The Arts, the Senses, and the Imagination
ON ARTISTRY 1
by Robert Millar on November 20th, 2014

As a longtime pianist, I am only too aware of the many challenges involved in mastering the instrument and its repertoire. What audiences ultimately hear in the concert hall and on recorded performances is only the very tip of the iceberg. Just beneath that tiny, perceptible tip there exists a huge, invisible mass of preparation comprised of planning, study, decision-making, reflection, assessment, introspection, interpretation, relentless practice, and sheer disciplined effort that makes the final product possible. Most people have an inkling of this on some level, but few fully understand how truly difficult a task the preparation is. As is the case with all of the Arts, what appears to be an average, normal, and expected performance level, a level that may even appear attainable for the average audience member given a little time and practice, actually requires extraordinary talent and training (ballet comes to mind in this regard).

Now, there are many, many fine pianists around the world, both professional and amateur, who are fully capable of delivering decent, technically adept, and sometimes even dazzling performances. But every once in a while we encounter someone whose playing goes beyond the realm of proficiency and demonstrates an even higher quality --- artistry… the ability to translate what at first glance appears to be prosaic into poetry. These are the people to whom we must pay particular attention because they can give us keen insight into possibilities that sometimes escape our perception, possibilities that might lead us to more richly satisfying aesthetic rewards.

A case in point is the following figure from the last movement of Beethoven’s Sonata in A Major for Piano, Opus 2 Number 2 (seen here in various iterations):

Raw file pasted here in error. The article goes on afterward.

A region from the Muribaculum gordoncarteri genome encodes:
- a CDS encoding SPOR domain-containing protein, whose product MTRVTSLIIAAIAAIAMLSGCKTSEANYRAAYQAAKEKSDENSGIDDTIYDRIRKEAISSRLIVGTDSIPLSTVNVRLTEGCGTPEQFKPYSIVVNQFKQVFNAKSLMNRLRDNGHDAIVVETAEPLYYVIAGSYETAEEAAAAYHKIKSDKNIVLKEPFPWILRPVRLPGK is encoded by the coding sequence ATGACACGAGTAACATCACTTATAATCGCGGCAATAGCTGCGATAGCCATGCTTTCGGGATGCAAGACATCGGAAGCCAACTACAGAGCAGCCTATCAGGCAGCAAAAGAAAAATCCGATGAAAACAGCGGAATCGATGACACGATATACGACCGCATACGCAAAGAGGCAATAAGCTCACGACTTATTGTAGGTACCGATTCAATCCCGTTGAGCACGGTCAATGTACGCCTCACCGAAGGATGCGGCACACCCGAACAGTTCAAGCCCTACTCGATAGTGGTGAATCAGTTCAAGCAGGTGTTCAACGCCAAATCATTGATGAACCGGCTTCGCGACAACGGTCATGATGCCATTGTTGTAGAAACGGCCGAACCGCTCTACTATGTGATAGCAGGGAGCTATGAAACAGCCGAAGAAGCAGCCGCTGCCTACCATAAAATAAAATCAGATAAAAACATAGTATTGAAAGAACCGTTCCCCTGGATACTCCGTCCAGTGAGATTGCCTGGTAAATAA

This is not an example of a dramatic moment among Beethoven’s works. We often tend to think of musical interpretative success in terms of the projection of strong, highly-charged emotions like anger, sadness, melancholy, joy, and the like. But this is none of those. It’s actually kind of awkward looking on the page, coming out of nowhere as it does from a low note, rippling up to a high one, bouncing a couple of times, and then dropping like a stone back down into the depths. For the pianist, questions arise regarding what to make of it without turning it into a mere, somewhat gangly, technical feat. And then comes along an inspired solution from the pianist Emil Gilels, and the musical idea immediately becomes infused with vivid character. Click on the album cover to listen.

This is but one example of true artistry. The apparently awkward musical figure is transformed from just notes on a page into a poetic gesture. Each time it is heard, it's as though an elegantly graceful bird has fluttered up out of obscurity, settling lightly and delicately on a tree branch. And as we listen to the rest of the piece, we find ourselves not just enjoying the music, but eagerly awaiting that musical figure's delightful reappearance.
 


Posted in ARTISTRY, MUSIC    Tagged with music, ARTISTRY, Beethoven, music, EMIL GILELS, PIANO


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